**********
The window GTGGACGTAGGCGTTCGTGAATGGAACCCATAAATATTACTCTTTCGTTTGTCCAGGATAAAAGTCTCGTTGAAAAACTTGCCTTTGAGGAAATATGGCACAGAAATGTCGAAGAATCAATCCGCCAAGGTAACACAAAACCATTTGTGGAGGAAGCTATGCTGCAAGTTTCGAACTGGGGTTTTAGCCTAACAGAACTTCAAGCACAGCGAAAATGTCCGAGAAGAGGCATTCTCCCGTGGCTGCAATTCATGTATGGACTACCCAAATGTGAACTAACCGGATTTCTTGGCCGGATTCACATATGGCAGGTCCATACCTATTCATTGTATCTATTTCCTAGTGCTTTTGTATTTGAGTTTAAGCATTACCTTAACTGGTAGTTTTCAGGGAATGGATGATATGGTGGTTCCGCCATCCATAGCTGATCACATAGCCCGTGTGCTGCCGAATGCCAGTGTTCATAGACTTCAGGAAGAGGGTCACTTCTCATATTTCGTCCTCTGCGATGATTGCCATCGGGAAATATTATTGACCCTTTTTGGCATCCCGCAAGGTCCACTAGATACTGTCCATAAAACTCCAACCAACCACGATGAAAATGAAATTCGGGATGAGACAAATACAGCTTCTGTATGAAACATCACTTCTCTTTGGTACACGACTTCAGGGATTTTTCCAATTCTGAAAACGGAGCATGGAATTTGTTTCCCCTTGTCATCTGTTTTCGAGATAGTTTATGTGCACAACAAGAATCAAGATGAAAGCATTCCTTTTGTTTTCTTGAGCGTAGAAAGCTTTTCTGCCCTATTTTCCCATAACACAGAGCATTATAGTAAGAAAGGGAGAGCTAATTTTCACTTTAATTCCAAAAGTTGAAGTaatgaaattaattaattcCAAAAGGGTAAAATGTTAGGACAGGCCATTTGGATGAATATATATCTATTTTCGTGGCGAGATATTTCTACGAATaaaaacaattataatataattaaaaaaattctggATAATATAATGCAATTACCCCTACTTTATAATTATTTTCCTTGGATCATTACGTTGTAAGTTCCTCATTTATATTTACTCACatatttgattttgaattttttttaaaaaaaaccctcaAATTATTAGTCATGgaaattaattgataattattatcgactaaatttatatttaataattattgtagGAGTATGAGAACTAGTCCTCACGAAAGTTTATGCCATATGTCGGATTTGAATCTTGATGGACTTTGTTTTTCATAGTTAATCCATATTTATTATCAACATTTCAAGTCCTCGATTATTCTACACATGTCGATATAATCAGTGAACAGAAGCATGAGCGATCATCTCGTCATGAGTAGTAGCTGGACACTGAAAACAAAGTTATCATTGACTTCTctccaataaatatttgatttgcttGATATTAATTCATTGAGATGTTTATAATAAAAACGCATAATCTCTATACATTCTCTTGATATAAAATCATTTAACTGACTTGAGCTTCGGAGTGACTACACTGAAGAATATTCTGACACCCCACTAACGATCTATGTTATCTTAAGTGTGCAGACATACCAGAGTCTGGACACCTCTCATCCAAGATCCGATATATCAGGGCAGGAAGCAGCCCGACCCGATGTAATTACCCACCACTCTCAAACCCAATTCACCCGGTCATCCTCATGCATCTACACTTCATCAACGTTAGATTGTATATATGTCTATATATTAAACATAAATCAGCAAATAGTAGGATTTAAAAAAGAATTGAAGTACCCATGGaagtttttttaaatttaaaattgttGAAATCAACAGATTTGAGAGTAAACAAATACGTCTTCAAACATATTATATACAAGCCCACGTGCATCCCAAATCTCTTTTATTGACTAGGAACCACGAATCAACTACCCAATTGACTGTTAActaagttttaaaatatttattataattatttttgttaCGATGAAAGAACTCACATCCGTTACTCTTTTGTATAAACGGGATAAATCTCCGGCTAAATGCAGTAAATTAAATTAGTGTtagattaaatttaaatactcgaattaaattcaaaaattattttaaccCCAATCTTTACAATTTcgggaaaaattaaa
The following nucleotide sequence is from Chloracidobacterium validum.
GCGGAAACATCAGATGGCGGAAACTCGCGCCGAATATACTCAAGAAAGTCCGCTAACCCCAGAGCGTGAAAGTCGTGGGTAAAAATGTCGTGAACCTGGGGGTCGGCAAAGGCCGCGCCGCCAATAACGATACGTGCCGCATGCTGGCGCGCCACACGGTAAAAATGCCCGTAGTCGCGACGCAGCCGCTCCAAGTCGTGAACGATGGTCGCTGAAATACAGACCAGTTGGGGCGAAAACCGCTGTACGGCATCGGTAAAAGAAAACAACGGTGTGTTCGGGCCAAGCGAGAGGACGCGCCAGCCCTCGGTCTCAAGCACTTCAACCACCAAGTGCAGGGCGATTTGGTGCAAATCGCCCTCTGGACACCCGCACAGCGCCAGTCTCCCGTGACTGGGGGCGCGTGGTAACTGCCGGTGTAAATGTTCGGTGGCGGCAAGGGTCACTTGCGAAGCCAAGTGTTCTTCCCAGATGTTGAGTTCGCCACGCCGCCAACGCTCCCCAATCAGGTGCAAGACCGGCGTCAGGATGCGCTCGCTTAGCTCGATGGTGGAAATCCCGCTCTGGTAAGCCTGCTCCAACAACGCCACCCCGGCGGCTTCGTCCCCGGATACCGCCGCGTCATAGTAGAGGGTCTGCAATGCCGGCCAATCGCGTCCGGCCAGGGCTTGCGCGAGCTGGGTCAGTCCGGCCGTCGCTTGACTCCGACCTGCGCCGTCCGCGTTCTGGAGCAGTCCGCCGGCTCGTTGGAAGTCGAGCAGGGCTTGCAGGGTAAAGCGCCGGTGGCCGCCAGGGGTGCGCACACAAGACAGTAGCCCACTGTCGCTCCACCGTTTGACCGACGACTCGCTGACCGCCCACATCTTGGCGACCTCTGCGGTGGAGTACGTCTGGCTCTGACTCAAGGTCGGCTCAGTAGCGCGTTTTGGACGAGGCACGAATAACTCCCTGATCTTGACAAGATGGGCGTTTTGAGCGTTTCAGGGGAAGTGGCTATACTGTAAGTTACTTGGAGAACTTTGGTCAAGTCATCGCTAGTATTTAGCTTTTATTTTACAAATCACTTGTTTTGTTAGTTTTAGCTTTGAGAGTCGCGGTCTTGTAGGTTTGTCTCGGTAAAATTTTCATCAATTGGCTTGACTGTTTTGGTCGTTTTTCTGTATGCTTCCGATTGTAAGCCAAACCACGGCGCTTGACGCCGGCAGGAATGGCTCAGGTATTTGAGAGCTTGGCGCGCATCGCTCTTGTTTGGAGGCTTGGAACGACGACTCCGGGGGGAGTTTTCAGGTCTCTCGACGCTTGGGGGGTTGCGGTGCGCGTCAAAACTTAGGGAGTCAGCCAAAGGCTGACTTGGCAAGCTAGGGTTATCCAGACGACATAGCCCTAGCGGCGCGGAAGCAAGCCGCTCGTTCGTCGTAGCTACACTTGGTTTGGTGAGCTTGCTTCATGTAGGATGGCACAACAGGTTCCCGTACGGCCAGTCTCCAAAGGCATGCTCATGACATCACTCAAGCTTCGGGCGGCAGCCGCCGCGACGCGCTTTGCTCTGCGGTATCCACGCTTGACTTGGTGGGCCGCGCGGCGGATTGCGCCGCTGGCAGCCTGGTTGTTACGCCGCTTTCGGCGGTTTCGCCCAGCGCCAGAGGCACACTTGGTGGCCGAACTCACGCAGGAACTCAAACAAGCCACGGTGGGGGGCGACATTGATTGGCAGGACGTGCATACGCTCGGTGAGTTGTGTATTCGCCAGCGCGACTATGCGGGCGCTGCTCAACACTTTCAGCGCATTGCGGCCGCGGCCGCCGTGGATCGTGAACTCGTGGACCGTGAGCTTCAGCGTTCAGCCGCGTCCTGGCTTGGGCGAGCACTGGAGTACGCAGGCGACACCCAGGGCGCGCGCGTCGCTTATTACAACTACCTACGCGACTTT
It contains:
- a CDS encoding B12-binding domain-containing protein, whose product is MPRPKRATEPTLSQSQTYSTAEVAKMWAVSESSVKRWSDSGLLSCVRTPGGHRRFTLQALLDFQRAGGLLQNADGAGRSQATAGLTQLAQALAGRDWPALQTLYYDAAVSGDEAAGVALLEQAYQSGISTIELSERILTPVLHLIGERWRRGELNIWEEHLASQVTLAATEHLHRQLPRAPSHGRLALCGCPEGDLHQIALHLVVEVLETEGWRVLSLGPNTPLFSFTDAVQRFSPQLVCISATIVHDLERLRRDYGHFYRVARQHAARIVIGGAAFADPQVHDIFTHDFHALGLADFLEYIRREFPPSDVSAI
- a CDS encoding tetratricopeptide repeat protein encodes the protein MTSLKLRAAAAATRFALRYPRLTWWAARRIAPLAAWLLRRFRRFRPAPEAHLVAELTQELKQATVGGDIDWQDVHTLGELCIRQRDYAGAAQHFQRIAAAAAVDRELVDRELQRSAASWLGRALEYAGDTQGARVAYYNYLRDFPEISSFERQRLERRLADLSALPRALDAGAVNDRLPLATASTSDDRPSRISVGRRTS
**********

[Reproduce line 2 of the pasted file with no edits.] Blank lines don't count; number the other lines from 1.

The following nucleotide sequence is from Chloracidobacterium validum.